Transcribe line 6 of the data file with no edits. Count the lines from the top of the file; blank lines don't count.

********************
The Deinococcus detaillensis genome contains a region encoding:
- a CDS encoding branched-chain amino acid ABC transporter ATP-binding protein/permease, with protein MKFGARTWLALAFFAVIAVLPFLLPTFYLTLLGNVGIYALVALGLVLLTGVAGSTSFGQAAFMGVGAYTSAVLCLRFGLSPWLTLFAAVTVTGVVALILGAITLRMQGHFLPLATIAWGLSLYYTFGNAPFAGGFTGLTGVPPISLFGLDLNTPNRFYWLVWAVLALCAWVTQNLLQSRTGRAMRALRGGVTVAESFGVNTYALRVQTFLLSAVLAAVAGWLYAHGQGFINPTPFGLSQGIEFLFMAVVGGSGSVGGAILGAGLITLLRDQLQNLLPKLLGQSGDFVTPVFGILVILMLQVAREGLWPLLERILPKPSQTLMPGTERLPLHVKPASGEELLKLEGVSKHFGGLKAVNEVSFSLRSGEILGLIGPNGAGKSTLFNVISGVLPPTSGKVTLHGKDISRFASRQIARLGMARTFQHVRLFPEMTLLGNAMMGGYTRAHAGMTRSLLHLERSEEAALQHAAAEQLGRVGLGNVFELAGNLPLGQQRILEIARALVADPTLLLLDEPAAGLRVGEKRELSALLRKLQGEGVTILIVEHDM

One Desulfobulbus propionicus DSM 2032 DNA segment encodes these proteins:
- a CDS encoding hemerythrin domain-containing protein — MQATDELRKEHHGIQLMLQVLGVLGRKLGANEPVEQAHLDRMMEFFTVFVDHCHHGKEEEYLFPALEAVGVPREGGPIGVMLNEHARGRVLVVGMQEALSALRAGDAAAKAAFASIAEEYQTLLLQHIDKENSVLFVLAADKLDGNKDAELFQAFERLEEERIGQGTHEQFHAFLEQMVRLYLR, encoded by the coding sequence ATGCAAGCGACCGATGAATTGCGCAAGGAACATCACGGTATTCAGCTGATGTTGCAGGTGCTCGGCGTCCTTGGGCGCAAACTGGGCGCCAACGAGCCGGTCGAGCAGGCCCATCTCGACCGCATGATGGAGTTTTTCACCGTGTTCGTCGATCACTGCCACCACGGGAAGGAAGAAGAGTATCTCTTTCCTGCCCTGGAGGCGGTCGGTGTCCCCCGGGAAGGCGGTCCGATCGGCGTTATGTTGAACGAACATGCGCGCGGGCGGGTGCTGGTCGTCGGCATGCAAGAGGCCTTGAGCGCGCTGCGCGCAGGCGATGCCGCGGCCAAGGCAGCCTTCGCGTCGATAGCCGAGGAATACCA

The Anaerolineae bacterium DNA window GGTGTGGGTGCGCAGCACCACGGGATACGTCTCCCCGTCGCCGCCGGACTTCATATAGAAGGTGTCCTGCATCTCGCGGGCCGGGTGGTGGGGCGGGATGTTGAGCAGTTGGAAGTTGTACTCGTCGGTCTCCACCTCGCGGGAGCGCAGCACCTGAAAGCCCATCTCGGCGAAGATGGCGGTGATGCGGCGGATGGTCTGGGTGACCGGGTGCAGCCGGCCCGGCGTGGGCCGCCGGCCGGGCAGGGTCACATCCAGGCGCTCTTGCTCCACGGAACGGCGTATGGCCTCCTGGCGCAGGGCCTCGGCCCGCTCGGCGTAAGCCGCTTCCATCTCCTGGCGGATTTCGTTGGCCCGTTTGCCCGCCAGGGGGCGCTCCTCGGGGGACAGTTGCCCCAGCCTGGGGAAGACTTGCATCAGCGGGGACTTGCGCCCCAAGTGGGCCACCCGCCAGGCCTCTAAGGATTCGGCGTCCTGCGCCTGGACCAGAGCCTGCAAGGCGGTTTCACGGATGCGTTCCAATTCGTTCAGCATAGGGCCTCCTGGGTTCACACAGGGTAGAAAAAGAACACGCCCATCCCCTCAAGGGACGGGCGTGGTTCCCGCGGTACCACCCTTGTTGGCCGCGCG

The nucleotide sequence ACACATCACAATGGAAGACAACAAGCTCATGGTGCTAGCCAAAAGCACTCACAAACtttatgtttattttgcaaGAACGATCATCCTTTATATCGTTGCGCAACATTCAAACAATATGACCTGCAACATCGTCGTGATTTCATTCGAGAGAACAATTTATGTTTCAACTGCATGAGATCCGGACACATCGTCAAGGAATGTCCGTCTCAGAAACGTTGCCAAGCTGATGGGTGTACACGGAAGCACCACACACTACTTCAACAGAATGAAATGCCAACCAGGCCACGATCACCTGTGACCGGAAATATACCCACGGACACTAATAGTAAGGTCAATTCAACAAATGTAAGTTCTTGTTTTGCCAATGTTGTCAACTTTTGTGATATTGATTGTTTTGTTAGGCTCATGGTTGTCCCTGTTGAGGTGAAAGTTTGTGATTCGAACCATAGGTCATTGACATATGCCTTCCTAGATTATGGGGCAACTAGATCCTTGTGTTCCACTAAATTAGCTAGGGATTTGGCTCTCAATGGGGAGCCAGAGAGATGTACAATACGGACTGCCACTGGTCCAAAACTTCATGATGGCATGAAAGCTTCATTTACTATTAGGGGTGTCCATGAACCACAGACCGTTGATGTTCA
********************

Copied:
The nucleotide sequence ACACATCACAATGGAAGACAACAAGCTCATGGTGCTAGCCAAAAGCACTCACAAACtttatgtttattttgcaaGAACGATCATCCTTTATATCGTTGCGCAACATTCAAACAATATGACCTGCAACATCGTCGTGATTTCATTCGAGAGAACAATTTATGTTTCAACTGCATGAGATCCGGACACATCGTCAAGGAATGTCCGTCTCAGAAACGTTGCCAAGCTGATGGGTGTACACGGAAGCACCACACACTACTTCAACAGAATGAAATGCCAACCAGGCCACGATCACCTGTGACCGGAAATATACCCACGGACACTAATAGTAAGGTCAATTCAACAAATGTAAGTTCTTGTTTTGCCAATGTTGTCAACTTTTGTGATATTGATTGTTTTGTTAGGCTCATGGTTGTCCCTGTTGAGGTGAAAGTTTGTGATTCGAACCATAGGTCATTGACATATGCCTTCCTAGATTATGGGGCAACTAGATCCTTGTGTTCCACTAAATTAGCTAGGGATTTGGCTCTCAATGGGGAGCCAGAGAGATGTACAATACGGACTGCCACTGGTCCAAAACTTCATGATGGCATGAAAGCTTCATTTACTATTAGGGGTGTCCATGAACCACAGACCGTTGATGTTCA